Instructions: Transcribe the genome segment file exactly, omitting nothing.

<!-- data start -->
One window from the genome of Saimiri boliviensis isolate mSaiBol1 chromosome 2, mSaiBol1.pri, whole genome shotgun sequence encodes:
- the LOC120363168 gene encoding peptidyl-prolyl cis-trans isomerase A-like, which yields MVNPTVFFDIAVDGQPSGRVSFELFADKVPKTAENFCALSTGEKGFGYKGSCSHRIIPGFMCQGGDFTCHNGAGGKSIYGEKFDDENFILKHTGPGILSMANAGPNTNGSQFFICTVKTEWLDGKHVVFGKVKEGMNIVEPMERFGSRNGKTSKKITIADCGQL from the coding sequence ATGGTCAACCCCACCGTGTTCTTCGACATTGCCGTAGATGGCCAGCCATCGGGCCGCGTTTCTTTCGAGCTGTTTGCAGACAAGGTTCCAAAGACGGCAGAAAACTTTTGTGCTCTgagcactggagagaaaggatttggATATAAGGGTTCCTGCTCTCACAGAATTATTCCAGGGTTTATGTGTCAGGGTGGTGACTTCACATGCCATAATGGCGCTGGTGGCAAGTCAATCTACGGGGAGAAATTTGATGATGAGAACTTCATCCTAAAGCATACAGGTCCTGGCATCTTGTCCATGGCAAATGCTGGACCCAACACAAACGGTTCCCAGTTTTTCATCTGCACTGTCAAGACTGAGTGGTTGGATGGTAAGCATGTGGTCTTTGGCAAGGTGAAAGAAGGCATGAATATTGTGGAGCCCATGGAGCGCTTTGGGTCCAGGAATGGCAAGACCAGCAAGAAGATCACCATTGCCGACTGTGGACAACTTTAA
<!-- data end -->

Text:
One window from the genome of Saimiri boliviensis isolate mSaiBol1 chromosome 2, mSaiBol1.pri, whole genome shotgun sequence encodes:
- the LOC120363168 gene encoding peptidyl-prolyl cis-trans isomerase A-like, which yields MVNPTVFFDIAVDGQPSGRVSFELFADKVPKTAENFCALSTGEKGFGYKGSCSHRIIPGFMCQGGDFTCHNGAGGKSIYGEKFDDENFILKHTGPGILSMANAGPNTNGSQFFICTVKTEWLDGKHVVFGKVKEGMNIVEPMERFGSRNGKTSKKITIADCGQL from the coding sequence ATGGTCAACCCCACCGTGTTCTTCGACATTGCCGTAGATGGCCAGCCATCGGGCCGCGTTTCTTTCGAGCTGTTTGCAGACAAGGTTCCAAAGACGGCAGAAAACTTTTGTGCTCTgagcactggagagaaaggatttggATATAAGGGTTCCTGCTCTCACAGAATTATTCCAGGGTTTATGTGTCAGGGTGGTGACTTCACATGCCATAATGGCGCTGGTGGCAAGTCAATCTACGGGGAGAAATTTGATGATGAGAACTTCATCCTAAAGCATACAGGTCCTGGCATCTTGTCCATGGCAAATGCTGGACCCAACACAAACGGTTCCCAGTTTTTCATCTGCACTGTCAAGACTGAGTGGTTGGATGGTAAGCATGTGGTCTTTGGCAAGGTGAAAGAAGGCATGAATATTGTGGAGCCCATGGAGCGCTTTGGGTCCAGGAATGGCAAGACCAGCAAGAAGATCACCATTGCCGACTGTGGACAACTTTAA